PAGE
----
- Associated Press - Monday, July 4, 2016

ST. PAUL, Minn. (AP) - Special interest groups have spent $800 million lobbying government officials in Minnesota over the last 13 years, a newspaper analysis has found.

The St. Paul Pioneer Press review (http://bit.ly/29f59gU ) of Campaign Finance and Public Disclosure Board data also found that the amount of annual spending has doubled and the number of lobbying clients has tripled.

Groups spent about $36 million on ads, salaries and other resources to influence government action in 2002, the first year spending had to be reported electronically, according to the review. In 2013 they spent $74 million. In 2014 they spent $70 million and last year, the last full year for which data was available, they spent $67 million.

Business interests have dominated the spending annually, making up about half of the lobbying spending every year since 2002. Utilities have spent the most, followed by the health industry.

The Minnesota Chamber of Commerce has spent nearly $25 million on lobbying since 2002 on behalf of its business-member organizations. Its interests lie heavily in the tax and regulatory sectors, but it also lobbies on transportation, education and the environment. Xcel Energy and Enbridge Energy Partners, which is seeking to build a pipeline across the state, are also among the top spenders. Teachers union Education Minnesota has also been one of the top spenders.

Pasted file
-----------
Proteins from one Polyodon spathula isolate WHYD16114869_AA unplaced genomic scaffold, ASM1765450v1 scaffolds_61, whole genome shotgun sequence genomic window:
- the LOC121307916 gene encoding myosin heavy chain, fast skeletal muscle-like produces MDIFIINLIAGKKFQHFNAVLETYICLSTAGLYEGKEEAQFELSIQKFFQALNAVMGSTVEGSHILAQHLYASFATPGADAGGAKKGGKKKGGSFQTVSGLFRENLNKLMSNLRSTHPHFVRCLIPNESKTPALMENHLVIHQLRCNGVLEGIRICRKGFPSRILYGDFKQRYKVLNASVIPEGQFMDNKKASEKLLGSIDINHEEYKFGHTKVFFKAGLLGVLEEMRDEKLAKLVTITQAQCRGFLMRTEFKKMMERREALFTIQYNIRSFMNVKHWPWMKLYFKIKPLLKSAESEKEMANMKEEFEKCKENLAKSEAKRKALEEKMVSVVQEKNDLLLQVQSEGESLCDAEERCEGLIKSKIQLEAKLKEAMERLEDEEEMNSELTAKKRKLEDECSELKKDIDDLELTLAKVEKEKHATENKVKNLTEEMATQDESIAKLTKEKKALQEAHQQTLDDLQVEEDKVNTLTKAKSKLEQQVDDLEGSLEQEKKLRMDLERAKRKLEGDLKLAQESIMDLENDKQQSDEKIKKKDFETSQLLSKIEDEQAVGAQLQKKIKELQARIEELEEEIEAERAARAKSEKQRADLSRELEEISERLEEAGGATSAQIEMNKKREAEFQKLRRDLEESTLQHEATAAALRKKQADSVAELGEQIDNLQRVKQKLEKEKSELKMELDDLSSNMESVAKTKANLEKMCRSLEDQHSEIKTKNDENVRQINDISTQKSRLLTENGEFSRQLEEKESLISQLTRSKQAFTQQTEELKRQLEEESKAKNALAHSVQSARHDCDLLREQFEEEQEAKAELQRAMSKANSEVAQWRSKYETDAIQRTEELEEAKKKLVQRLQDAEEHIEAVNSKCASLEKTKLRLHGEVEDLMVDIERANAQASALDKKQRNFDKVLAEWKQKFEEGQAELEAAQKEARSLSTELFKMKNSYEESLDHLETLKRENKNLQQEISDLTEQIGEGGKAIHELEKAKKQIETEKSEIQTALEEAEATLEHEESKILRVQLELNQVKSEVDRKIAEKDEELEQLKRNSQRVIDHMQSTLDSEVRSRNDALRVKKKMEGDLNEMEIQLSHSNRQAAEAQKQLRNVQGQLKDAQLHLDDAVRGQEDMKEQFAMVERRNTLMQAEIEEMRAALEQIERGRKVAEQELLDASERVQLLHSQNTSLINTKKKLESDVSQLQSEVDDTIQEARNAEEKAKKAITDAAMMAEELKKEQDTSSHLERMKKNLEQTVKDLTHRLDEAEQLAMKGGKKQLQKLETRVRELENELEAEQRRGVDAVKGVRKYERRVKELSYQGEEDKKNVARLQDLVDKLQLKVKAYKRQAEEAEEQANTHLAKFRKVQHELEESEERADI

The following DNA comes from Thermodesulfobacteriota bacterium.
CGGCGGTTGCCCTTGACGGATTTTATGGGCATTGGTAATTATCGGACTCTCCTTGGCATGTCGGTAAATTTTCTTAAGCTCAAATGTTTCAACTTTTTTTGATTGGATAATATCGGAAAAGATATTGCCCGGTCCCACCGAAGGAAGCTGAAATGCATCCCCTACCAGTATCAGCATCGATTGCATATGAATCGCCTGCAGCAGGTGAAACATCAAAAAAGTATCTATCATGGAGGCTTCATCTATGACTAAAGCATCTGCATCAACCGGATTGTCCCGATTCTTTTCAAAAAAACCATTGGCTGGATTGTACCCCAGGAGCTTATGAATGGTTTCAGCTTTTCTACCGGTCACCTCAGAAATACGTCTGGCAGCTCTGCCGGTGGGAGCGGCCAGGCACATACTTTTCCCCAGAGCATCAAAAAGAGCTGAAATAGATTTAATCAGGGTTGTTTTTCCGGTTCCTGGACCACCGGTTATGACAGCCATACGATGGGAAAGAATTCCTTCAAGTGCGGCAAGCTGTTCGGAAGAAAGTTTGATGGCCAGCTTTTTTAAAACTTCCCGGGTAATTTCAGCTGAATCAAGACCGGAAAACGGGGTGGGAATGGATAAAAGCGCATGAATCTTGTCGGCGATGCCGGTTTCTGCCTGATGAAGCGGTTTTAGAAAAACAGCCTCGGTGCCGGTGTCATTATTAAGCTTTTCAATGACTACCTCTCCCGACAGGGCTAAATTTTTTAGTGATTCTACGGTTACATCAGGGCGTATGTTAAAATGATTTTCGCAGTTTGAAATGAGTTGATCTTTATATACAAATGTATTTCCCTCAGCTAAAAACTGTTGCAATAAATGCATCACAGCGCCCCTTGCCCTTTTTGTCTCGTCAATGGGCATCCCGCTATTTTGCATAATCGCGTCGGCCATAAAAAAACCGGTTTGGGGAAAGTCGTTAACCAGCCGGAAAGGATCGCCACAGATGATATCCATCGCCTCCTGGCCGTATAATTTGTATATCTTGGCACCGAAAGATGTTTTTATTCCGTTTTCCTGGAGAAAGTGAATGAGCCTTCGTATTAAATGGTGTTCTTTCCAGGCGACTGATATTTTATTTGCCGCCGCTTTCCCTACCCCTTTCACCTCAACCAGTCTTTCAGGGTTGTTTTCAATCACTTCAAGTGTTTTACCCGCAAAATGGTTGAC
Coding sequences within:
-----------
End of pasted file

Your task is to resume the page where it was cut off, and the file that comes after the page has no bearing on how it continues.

Local governments have stepped up their lobbying presence, increasing their spending from $5 million in 2002 to nearly $9 million last year.

Spending or the lack thereof doesn’t always translate to influence, however. The National Rifle Association, for example, has spent just $250,000 lobbying in Minnesota over the past 13 years, ranking 671st in spending among lobbying groups, yet its stances are well-aired at the Capitol.

The Minnesota Vikings, on the other hand, spent $5.4 million on lobbying between 2002 and 2011 but had no success at getting a stadium approved until 2012.

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Information from: St. Paul Pioneer Press, http://www.twincities.com

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